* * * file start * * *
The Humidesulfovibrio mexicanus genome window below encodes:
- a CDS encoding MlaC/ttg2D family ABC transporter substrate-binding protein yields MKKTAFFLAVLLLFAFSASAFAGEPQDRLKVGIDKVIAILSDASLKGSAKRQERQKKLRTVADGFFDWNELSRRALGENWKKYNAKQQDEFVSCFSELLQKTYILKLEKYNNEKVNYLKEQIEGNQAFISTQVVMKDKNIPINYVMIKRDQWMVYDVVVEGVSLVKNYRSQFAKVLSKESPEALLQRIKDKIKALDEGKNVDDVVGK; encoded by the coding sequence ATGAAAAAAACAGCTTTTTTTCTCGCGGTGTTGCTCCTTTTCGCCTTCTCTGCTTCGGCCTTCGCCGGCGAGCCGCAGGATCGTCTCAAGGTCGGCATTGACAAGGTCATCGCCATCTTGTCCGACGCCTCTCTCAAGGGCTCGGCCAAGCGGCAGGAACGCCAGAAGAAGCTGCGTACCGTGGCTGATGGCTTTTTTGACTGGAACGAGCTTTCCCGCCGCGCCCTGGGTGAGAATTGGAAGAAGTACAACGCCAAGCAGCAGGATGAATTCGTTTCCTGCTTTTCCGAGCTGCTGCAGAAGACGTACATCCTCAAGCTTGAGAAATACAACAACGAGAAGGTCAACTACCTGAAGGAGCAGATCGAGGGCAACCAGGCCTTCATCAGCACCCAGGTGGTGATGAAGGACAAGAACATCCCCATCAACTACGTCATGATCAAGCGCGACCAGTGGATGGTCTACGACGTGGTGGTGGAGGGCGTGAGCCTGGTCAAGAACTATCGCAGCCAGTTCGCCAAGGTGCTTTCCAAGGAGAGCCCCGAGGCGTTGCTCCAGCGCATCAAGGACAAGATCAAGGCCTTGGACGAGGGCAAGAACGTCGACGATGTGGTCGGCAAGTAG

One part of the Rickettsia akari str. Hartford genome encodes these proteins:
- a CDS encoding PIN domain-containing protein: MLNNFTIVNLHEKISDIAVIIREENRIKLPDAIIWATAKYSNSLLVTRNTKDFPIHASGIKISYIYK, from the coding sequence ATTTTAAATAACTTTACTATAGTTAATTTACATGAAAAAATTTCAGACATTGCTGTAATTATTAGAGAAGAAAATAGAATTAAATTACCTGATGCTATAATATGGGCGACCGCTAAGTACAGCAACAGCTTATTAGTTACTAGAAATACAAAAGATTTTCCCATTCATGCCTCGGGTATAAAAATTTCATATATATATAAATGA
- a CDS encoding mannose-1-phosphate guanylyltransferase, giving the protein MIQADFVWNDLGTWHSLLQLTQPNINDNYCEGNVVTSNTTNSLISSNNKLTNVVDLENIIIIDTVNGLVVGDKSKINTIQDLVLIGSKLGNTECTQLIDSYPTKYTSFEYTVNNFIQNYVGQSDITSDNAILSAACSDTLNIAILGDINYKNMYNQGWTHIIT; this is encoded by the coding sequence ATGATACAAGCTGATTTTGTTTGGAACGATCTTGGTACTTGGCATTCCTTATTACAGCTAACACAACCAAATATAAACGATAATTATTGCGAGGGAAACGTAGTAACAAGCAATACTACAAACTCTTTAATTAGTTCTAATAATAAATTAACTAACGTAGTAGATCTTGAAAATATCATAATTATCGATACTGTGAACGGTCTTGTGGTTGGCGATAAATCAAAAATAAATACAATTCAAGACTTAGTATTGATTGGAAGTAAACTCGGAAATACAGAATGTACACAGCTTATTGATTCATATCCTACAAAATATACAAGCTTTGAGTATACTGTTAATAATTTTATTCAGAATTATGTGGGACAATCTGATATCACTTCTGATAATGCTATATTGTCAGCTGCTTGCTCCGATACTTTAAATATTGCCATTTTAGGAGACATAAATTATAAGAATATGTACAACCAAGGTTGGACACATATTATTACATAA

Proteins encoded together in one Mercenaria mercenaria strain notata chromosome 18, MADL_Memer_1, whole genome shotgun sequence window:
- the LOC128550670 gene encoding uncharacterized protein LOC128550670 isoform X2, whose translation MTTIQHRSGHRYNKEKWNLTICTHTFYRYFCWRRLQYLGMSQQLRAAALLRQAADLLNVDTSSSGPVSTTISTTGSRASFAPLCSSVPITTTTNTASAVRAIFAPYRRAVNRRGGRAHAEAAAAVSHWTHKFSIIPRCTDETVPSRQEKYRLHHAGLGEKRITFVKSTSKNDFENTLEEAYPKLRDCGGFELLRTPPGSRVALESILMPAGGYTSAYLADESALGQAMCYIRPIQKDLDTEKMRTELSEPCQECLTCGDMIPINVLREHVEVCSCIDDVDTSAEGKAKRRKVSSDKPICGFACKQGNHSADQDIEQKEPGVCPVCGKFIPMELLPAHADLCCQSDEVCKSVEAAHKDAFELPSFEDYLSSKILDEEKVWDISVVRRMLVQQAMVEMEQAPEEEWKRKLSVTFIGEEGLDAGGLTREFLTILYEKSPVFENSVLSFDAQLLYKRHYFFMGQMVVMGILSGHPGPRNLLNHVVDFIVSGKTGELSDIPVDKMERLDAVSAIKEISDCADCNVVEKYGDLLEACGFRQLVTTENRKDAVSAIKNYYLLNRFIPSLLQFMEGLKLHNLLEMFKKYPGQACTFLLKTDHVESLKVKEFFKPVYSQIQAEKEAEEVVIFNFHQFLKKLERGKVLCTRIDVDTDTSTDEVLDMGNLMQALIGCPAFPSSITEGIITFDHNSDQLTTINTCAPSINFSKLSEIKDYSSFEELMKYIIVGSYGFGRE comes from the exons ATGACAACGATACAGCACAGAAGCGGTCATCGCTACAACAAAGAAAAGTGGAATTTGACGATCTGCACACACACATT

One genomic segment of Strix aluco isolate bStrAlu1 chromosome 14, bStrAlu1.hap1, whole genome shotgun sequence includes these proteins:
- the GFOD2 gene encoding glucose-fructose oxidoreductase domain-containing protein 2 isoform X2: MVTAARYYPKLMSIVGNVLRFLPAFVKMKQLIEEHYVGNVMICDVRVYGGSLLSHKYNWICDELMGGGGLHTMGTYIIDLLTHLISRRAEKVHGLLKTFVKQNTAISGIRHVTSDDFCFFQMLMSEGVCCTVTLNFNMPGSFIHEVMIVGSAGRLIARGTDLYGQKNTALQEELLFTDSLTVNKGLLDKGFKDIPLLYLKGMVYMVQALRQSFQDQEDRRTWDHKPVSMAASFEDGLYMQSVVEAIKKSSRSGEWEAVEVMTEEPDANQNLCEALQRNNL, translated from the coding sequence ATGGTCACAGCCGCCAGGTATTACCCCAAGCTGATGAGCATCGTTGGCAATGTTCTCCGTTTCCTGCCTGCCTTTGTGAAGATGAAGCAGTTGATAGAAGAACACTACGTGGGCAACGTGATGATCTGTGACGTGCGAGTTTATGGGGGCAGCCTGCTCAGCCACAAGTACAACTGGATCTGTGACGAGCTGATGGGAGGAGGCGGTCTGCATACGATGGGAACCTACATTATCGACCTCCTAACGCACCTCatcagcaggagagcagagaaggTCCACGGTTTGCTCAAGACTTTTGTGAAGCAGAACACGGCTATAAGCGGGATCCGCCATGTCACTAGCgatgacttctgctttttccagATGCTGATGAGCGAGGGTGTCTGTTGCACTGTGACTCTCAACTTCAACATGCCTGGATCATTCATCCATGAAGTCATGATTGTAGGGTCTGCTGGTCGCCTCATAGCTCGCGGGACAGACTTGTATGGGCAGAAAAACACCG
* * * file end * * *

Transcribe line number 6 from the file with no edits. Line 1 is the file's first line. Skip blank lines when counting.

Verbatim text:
Proteins encoded together in one Mercenaria mercenaria strain notata chromosome 18, MADL_Memer_1, whole genome shotgun sequence window: